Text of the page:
The term La Niña has occupied the thoughts of many Australians over the past couple of years. The weather event has meant that our usually toasty summer months have been filled with cooler weather and rainfall, and frankly, it’s been a bit of a drag.
Now, in encouraging news, the Bureau of Meteorology (BOM) has announced that as of June 21, 2022, “The 2021–22 La Niña event has reached an end”. However, it also warned that the annoying gal might be back later in the year.
Here’s what we know about La Niña’s movements for the rest of the year.
What is a La Niña weather event?
According to the BOM: “La Niña is part of a cycle known as the El Niño-Southern Oscillation (ENSO), a naturally occurring shift in ocean temperatures and weather patterns along the equator in the Pacific Ocean.”
“During La Niña, waters in the central or eastern tropical Pacific become cooler than normal, persistent south-east to north-westerly winds strengthen in the tropical and equatorial Pacific, and clouds shift to the west, closer to Australia.”
What does La Niña mean for weather in Australia?
The BOM states that La Niña typically results in above-average rainfall for Australia – particularly across eastern, central and northern regions.
It will also likely mean cooler days, more tropical cyclones, and an early onset of the first rains of the wet season across the north.
BOM’s head of climate operations Dr Andrew Watkins said of the announcement that:
“La Niña also increases the chance of cooler than average daytime temperatures for large parts of Australia and can increase the number of tropical cyclones that form.
“La Niña is also associated with earlier first rains of the northern wet season, as we’ve observed across much of tropical Australia this year.”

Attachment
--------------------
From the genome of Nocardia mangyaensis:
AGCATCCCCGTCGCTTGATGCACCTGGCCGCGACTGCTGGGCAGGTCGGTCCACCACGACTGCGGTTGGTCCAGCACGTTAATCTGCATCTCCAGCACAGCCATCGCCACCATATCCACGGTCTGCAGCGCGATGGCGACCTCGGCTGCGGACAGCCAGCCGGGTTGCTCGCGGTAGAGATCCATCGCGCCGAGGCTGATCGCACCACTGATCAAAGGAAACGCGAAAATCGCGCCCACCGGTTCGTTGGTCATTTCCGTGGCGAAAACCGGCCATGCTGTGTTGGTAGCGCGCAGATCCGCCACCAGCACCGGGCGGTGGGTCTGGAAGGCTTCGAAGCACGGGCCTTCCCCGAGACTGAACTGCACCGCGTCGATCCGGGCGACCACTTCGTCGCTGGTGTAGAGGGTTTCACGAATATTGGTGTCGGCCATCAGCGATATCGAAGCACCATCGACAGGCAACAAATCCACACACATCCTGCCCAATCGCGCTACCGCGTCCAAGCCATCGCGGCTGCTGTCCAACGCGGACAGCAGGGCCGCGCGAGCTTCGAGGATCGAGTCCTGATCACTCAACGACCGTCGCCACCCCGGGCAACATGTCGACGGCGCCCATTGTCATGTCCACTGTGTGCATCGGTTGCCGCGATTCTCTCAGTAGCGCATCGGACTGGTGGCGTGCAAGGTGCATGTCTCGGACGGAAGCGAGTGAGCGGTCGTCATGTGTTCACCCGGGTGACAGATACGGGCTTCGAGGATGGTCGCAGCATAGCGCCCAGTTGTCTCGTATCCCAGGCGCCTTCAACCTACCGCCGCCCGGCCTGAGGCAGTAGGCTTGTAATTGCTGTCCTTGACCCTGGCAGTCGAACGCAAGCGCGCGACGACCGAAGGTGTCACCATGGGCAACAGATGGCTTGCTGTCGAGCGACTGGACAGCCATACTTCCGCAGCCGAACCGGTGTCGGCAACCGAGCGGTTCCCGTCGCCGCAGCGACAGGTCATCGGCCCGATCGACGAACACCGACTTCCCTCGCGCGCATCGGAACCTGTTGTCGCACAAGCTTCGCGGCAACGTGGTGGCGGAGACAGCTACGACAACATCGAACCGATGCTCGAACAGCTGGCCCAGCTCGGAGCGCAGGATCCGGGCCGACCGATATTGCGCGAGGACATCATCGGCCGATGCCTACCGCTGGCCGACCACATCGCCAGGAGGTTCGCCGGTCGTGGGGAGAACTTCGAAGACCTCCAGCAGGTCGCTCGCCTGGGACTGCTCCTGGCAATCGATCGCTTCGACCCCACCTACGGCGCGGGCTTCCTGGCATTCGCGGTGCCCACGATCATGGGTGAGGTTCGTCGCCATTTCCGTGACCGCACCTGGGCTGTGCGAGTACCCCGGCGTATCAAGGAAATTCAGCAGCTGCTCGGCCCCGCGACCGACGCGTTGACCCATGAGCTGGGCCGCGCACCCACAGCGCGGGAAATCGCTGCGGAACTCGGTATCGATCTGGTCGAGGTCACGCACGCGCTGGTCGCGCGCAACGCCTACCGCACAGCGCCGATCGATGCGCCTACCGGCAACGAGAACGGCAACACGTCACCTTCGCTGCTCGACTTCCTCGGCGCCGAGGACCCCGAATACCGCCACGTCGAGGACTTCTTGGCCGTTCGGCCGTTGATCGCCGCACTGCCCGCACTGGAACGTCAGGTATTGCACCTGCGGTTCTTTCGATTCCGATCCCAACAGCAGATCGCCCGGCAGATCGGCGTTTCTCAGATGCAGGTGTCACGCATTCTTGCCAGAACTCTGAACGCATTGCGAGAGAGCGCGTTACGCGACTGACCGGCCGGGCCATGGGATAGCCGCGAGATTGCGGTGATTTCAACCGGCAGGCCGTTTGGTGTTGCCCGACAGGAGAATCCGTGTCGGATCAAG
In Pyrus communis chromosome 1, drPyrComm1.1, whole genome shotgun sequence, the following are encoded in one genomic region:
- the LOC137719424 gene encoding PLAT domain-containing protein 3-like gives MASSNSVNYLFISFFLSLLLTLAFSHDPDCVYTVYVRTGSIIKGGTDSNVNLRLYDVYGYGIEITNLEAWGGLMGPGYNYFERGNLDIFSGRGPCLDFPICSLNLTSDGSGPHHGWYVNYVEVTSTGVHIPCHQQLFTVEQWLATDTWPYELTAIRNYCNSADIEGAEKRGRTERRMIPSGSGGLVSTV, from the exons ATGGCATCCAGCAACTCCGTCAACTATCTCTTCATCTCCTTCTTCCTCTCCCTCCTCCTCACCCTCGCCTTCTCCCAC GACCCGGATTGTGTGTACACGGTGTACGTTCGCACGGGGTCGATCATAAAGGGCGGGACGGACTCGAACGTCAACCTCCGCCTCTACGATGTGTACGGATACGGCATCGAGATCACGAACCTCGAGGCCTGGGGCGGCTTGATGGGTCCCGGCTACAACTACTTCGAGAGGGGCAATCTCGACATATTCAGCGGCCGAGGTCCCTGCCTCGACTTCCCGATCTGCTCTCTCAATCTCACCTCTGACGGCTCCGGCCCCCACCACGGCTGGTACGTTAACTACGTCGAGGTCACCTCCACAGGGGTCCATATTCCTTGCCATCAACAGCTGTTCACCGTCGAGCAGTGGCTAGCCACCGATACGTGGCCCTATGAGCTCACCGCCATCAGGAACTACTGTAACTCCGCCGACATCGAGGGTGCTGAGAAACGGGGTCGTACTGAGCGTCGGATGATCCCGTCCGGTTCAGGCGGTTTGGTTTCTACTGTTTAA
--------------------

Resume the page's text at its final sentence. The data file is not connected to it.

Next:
Prior to 2020, the last time Australia experienced a La Niña event was between 2010 and 2012, resulting in one of our wettest two-year periods on record, according to the BOM.
Sadly, this also meant Australians experienced widespread flooding in many parts of the country due to record rainfall. Five of the tropical cyclones that occurred in Australia between 2010 and 2011 were in the severe category, including Tropical Cyclone Yasi, which caused much devastation to far north Queensland.
The last La Niña event before 2022 occurred in 2020/21, but Watkins stressed that it is not unusual for back-to-back events to occur like this.
How likely is it to return?
The BOM has confirmed that its ENSO Outlook status has moved to La Niña WATCH presently. This category means there is a 50 per cent chance of La Niña returning in late 2022 – which is double the usual likelihood.
Guess we will have to watch this space and see what’s to come. (Cross your everything that she doesn’t return.)
This article was originally published on 30/9/20 and updated to reflect the news the latest La Niña event.